Texas court blocks enforcement of pre-Roe abortion ban
A Texas court on Tuesday temporarily blocked the state’s long-dormant pre-Roe v. Wade abortion ban that had suddenly been reinstated after Roe was struck down on Friday, a move that will allow some clinics to resume the practice.
A Texas district court granted a preliminary injunction in response to a lawsuit from activist groups including the American Civil Liberties Union and the Center for Reproductive Rights.
The injunction and lawsuit relate to a 1925 abortion ban that was removed from the books following the Roe v. Wade decision in 1973, as courts interpreted it to be repealed and unenforceable.
But in the wake of the Supreme Court overturning Roe’s constitutional right to an abortion, Texas Attorney General Ken Paxton (R) said the 1925 ban was back in effect and that prosecutors could choose to immediately pursue criminal charges against abortion providers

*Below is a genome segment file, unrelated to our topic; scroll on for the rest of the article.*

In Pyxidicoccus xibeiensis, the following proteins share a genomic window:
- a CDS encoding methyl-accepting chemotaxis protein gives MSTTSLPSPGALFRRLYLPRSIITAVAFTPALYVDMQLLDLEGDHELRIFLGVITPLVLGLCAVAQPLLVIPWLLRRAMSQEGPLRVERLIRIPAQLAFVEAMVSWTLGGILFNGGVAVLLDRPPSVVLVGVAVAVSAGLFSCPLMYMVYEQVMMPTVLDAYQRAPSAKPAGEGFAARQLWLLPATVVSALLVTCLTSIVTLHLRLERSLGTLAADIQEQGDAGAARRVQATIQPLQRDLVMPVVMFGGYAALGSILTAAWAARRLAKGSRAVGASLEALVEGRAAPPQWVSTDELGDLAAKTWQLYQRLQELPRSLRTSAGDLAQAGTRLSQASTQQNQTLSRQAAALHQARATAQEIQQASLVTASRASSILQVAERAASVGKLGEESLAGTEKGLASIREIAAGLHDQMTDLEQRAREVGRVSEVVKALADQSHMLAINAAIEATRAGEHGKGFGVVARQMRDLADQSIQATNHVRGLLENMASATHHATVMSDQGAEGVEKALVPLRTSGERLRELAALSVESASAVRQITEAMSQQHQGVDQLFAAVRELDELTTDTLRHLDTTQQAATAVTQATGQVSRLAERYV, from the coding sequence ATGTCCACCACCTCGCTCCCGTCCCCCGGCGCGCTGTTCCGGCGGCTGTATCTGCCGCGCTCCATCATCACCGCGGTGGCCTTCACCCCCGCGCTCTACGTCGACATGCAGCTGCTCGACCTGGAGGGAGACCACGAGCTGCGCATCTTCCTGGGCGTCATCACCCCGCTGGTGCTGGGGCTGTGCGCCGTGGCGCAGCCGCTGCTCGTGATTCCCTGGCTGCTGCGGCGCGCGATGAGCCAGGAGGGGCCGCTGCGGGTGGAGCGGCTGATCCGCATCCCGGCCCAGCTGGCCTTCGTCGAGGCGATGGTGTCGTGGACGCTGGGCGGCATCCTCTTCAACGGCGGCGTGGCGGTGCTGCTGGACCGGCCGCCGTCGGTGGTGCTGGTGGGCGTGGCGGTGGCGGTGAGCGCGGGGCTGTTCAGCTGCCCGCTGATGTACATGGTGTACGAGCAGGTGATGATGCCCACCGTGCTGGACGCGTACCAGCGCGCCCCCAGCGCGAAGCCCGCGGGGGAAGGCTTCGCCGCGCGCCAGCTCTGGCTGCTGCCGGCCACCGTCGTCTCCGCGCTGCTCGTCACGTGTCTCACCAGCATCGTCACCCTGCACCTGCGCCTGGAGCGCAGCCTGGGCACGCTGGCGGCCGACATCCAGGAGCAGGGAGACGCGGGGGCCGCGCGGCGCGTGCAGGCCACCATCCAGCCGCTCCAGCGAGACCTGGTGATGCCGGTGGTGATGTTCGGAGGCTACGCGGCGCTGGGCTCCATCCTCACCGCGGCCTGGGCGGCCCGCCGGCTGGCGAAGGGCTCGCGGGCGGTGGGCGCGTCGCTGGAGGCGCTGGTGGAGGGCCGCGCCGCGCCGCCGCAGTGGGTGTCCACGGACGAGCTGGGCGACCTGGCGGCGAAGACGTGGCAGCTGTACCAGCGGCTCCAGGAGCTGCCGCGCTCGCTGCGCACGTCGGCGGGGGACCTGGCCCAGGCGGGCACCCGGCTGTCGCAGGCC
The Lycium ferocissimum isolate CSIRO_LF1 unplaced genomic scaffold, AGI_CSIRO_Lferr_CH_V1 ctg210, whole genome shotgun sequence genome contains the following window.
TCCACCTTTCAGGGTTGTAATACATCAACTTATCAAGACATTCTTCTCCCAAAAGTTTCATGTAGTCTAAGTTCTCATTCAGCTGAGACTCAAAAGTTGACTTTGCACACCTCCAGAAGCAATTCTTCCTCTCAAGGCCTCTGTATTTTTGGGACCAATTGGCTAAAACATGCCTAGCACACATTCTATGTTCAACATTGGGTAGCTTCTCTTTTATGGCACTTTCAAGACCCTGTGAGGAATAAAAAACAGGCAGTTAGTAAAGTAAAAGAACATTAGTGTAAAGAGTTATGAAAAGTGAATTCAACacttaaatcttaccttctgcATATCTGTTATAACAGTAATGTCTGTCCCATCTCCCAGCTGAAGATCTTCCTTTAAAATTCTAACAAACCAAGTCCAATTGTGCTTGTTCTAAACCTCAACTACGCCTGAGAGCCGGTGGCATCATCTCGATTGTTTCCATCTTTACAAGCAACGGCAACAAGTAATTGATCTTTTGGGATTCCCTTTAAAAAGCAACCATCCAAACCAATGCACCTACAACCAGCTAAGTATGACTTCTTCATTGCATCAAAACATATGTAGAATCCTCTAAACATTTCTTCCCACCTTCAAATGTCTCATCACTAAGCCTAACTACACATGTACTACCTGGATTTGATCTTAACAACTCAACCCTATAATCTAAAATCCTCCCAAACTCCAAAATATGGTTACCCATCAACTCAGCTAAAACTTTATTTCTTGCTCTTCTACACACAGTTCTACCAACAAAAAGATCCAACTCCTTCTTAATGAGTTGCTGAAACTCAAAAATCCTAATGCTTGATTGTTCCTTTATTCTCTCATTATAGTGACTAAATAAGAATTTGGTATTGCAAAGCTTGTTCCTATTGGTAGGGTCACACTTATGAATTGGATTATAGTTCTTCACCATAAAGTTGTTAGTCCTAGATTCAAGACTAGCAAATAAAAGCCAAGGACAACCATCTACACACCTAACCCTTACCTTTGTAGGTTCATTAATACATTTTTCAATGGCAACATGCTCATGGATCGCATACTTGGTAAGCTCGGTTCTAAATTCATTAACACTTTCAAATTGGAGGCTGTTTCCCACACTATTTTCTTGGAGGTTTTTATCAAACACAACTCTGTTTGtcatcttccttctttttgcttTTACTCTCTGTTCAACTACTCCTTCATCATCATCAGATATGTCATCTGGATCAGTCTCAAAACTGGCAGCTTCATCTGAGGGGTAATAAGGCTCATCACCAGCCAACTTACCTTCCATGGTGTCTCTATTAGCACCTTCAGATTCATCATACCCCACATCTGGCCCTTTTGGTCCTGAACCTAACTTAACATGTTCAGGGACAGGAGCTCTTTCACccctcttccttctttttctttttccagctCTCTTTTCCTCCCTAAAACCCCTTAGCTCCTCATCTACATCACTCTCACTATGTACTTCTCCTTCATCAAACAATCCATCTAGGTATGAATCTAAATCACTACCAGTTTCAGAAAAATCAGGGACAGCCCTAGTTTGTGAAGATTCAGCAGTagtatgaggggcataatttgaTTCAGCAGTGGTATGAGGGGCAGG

“Although these statutes were unenforceable while Roe was on the books, they are still Texas law. Under these pre-Roe statutes, abortion providers could be criminally liable for providing abortions starting today,” Paxton said in an earlier statement.
Prior to Friday’s ruling overturning Roe v. Wade, abortion was available in Texas up to six weeks’ gestation. Since then, all abortions in the state have ceased. The injunction will allow abortion up to six weeks of pregnancy to resume at some clinics.
“This decision will allow abortion services to resume at many clinics across the state, connecting Texans to the essential health care they need. Every hour that abortion is accessible in Texas is a victory,” Marc Hearron, senior counsel at the Center for Reproductive Rights, said in a statement.
The decision does not impact the state’s “trigger” law, which was enacted in 2021. That law isn’t expected to take effect until 30 days after the court issues its judgment, which is a separate order typically issued about a month after the opinion.
A further hearing on the pre-Roe ban is scheduled for July 12.